So I do think that it’s possible to become an authentic networker.  And it won’t feel contrived or fake (on either side) if you go about it in a thoughtful and sincere way — with the intention of developing a relationship, not just a contact.  That probably means different things to different people, but for this clumsy networker, here are some tactical things that have worked for me (and things I have seen others do that annoy me 😖):

  • Don’t be afraid to ask for help.  This was probably my biggest initial blocker, because I am someone who always wants to give more than I receive.  I also hate wasting other people’s time. That one-two punch meant that I always felt terrible asking for help. My advice to you:  Get over it. As someone who gets a lot of questions, I can tell you honestly that I enjoy helping people through thought-provoking, squishy problems; talking with them makes me see things in a different way.  That said, I get annoyed when I receive lazy questions — specifically those that are super straightforward (e.g., an answer you can find via Google) or are not well thought-through.
  • Be accommodating to the other person.  When you are asking for help, be empathetic to the other person’s situation and recognize that they likely have many pressing demands on their time.  Offer to talk/meet them at off-hours and near their workplaces. When I get requests from people followed by an impersonal link to their scheduling app that lists times that work for them, I can’t help but wonder, “Am I requesting this meeting, or are they?!”  I am all for efficiency, but networking is about making the personal connection and scheduling apps don’t foster that.
  • Make sure you match the right question with the right person.  A possible rule of thumb is to screen, “Am I asking this person something that they have special and unique (within my network) knowledge of?  Or is this something I can ask someone else?” People want to be helpful in ways that utilize their expertise or unique value.  If you aren’t tapping into that, then it can feel like a waste of time.  Another question to ask yourself is, “Am I just using this person to connect me to another person? Or is there some other value that this person could provide?” If you are just looking for a connection, make sure you really know this person.  For me, I don’t feel comfortable connecting people I don’t know well so just won’t do it.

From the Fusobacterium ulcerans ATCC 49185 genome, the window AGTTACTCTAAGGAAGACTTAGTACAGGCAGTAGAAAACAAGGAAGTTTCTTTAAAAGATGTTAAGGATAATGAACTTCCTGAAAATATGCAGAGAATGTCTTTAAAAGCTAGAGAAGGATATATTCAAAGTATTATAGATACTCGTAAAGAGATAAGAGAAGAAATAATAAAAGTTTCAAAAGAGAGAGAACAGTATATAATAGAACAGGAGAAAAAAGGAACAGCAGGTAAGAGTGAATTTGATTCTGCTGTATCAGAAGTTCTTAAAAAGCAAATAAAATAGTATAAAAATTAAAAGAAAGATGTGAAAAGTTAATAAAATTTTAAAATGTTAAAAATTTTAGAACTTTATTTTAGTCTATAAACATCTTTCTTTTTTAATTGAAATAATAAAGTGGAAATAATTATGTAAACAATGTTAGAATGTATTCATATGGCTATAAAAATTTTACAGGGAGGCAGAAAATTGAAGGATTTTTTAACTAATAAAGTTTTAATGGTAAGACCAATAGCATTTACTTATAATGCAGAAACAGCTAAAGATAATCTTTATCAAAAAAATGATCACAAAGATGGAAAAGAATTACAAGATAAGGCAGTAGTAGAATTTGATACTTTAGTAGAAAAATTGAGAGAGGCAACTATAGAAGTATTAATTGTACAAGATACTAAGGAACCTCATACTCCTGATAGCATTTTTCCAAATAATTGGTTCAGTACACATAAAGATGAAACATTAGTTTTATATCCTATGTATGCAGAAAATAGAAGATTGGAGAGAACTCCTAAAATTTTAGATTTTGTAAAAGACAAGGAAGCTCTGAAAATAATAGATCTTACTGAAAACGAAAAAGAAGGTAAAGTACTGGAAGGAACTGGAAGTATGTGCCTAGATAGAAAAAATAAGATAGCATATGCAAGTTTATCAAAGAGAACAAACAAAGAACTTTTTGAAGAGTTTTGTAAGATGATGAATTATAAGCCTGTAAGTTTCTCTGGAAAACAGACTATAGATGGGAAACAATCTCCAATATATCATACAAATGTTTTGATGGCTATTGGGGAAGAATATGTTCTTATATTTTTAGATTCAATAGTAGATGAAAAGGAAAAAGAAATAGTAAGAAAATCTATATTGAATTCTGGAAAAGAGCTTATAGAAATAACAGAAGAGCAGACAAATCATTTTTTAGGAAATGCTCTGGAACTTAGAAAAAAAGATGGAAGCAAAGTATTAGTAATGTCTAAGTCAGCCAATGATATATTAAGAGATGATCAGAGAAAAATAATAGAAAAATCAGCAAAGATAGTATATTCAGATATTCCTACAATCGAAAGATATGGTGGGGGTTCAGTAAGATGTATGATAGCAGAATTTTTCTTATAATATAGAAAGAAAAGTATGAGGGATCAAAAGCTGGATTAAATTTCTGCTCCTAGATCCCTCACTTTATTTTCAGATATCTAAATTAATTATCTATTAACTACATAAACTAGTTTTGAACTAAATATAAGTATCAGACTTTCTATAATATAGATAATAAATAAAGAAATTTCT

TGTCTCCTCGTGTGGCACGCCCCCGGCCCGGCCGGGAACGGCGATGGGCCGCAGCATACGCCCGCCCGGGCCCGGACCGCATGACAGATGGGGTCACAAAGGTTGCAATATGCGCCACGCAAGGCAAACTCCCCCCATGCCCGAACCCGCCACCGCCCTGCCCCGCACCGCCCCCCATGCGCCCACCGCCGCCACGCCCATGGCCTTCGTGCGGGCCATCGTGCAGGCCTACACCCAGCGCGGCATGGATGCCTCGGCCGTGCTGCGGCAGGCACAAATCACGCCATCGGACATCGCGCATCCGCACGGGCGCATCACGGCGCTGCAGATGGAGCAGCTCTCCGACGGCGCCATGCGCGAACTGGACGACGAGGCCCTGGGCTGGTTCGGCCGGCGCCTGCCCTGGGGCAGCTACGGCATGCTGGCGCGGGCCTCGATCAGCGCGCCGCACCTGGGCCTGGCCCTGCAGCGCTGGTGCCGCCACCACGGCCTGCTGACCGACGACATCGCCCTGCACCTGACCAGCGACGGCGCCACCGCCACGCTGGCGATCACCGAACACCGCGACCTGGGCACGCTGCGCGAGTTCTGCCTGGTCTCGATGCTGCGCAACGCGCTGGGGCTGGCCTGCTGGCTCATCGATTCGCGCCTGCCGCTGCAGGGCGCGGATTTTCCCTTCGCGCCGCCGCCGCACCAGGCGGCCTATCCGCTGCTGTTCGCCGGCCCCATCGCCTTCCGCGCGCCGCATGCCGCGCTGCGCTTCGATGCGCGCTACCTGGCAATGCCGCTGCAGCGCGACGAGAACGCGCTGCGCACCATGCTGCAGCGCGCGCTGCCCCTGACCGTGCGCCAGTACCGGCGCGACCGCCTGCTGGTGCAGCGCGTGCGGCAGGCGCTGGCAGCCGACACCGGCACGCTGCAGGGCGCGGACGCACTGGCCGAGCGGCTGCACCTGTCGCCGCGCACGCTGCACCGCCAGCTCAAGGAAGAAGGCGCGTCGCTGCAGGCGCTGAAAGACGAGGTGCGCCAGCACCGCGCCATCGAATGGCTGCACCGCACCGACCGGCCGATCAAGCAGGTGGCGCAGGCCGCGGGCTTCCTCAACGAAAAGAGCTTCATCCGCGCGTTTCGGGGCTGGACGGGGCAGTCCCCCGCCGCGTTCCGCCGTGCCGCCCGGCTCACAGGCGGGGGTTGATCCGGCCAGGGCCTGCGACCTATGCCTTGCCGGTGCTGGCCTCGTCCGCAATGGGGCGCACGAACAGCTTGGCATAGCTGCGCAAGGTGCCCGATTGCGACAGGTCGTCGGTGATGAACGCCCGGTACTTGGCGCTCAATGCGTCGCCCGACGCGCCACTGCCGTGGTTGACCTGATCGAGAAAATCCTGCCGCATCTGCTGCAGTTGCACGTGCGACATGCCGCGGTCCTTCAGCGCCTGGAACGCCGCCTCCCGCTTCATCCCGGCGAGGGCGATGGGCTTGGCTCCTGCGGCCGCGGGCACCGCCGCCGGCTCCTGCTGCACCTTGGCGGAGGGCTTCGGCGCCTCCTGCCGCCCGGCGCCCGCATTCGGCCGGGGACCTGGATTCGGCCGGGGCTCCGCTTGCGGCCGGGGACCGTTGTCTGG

• Always ask, “Is there anything I can do to help you?”  Even if the answer is no, the fact that you cared enough to ask makes a huge difference.  And if the answer is yes, that’s your opportunity to further strengthen the bonds of the relationship.
  • When you can, give back.  You’ll be amazed at how quickly your network will scale once you start giving back.  And you can probably do it sooner than you think, even if it is as simple as connecting people you know in mutually-beneficial ways.

Going back to that >50 person email I mentioned at the beginning of this blogpost…  I’d be surprised if anyone on the list felt like I ‘used’ them or that they felt like they got the raw end of a quid pro quo deal.  While I feel a ton of gratitude for how each and every person helped me think through my priorities, the conversations were typically seamless, part of an ongoing relationship.  There will be times when someone needs my help, and vice versa.  It’s so comforting and grounding to know that we have each other and will be there as support when needed.  A network with strong connections — relationships, not contacts — can magically transform into a safety net that gives us courage to shoot higher and do more.